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Apple, Whatsapp pegged as potential source for encrypted communication app download information in Russia collusion probe

A leaked memo claims that should the Democrats claim the House in November, they will use subpoena power to compel Apple, Google, Amazon and others to divulge what apps that investigated individuals downloaded, and will pursue the app developers themselves for contents of messages.

The memo, obtained by The Intercept, says that a Democratic-led House, should it develop, would first find out what messaging apps were used by President Donald Trump's son-in-law Jared Kushner during the campaign and transition.

According to the report, information sought from Apple is "including but not limited to SMS, iMessage, Whatsapp, Facebook Messenger, Signal, Slack, Instagram, and Snapchat."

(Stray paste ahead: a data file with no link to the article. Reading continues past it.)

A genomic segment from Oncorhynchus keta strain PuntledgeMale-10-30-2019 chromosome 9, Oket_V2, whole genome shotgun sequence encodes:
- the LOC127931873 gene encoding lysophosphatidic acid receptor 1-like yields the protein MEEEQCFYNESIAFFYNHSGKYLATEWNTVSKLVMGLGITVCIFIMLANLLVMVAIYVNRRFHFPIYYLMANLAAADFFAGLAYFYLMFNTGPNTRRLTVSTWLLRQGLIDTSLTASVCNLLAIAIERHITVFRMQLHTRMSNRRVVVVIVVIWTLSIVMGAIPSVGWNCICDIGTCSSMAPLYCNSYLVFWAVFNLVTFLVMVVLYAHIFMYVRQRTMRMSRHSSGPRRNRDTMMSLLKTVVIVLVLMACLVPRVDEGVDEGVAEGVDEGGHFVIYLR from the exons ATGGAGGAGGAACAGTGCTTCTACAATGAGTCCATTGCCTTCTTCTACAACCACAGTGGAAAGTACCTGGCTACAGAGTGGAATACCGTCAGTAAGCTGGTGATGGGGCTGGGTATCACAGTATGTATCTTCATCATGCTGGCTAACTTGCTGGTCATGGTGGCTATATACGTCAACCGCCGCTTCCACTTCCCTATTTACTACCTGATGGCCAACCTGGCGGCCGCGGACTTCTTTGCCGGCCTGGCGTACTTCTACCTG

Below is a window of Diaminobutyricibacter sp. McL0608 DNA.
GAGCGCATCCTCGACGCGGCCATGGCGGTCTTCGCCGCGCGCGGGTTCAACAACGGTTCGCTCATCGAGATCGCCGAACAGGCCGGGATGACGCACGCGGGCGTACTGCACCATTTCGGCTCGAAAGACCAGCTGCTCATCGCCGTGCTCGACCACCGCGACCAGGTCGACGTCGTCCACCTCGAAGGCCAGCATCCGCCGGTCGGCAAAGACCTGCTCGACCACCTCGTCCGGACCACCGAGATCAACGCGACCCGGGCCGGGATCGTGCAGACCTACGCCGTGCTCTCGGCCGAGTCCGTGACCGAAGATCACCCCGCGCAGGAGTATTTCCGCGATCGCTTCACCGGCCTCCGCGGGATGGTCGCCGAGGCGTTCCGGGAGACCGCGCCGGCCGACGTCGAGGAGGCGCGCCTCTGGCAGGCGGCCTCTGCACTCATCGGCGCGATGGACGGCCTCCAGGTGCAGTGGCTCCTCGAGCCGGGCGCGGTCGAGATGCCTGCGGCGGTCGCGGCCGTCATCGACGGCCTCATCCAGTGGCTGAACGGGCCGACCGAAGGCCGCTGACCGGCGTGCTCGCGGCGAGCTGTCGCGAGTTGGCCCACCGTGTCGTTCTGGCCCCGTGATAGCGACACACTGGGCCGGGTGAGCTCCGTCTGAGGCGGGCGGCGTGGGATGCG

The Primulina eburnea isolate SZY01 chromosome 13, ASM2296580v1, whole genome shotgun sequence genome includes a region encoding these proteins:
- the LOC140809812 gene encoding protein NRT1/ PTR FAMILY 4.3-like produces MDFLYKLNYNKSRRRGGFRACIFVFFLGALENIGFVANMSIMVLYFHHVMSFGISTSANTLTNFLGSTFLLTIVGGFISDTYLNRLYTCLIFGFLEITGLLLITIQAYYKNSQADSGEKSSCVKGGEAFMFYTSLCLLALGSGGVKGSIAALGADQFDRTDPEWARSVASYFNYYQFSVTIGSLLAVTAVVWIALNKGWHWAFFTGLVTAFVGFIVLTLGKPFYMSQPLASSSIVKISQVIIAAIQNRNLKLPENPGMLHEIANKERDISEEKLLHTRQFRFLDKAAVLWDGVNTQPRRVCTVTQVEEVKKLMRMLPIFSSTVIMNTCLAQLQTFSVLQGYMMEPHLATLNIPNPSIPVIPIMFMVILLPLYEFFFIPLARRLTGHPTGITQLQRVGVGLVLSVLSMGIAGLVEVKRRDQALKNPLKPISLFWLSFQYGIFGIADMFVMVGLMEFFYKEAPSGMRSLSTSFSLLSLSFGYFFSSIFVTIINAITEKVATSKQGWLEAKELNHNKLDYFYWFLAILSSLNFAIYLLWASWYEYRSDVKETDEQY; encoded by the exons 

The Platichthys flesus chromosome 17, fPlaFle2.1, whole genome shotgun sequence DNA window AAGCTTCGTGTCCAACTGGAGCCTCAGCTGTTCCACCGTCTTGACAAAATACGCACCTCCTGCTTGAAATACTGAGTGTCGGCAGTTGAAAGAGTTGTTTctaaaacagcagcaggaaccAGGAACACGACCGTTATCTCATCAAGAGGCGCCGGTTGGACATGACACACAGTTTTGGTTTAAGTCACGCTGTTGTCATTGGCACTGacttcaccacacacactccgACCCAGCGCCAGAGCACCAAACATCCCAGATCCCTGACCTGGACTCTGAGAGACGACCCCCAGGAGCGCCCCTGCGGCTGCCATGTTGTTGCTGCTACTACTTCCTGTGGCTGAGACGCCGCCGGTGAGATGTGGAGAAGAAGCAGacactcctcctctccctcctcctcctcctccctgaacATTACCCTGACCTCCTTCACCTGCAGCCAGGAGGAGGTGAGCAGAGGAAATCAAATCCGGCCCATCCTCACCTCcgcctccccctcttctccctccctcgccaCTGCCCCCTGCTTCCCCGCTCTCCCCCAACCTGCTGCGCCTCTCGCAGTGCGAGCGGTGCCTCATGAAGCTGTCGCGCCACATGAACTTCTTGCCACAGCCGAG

If it is ever issued, the subpoena may extend to Protonmail service as well —as The Intercept discovered staffer Ryan P. McAvoy's Protonmail address on a piece of White House memo paper near the building itself.

Kushner's attorney told The Intercept that his client has already answered all relevant questions, spanning "two different appearances before congressional committees."

In response to queries from both The Information and AppleInsider, Apple has referred to the company's law enforcement guidelines —which doesn't prohibit Apple from disclosing what apps a customer have purchased when presented with a subpoena. Apple notes that it does not retain user's Messages encryption keys, so any data it may have would be effectively useless.

It isn't clear what WhatsApp would be able to turn over, if anything. WhatsApp also doesn't retain delivered messages, and deletes undelivered messages after 30 days. However, the company notes that messages backed up in the cloud are specifically not encrypted.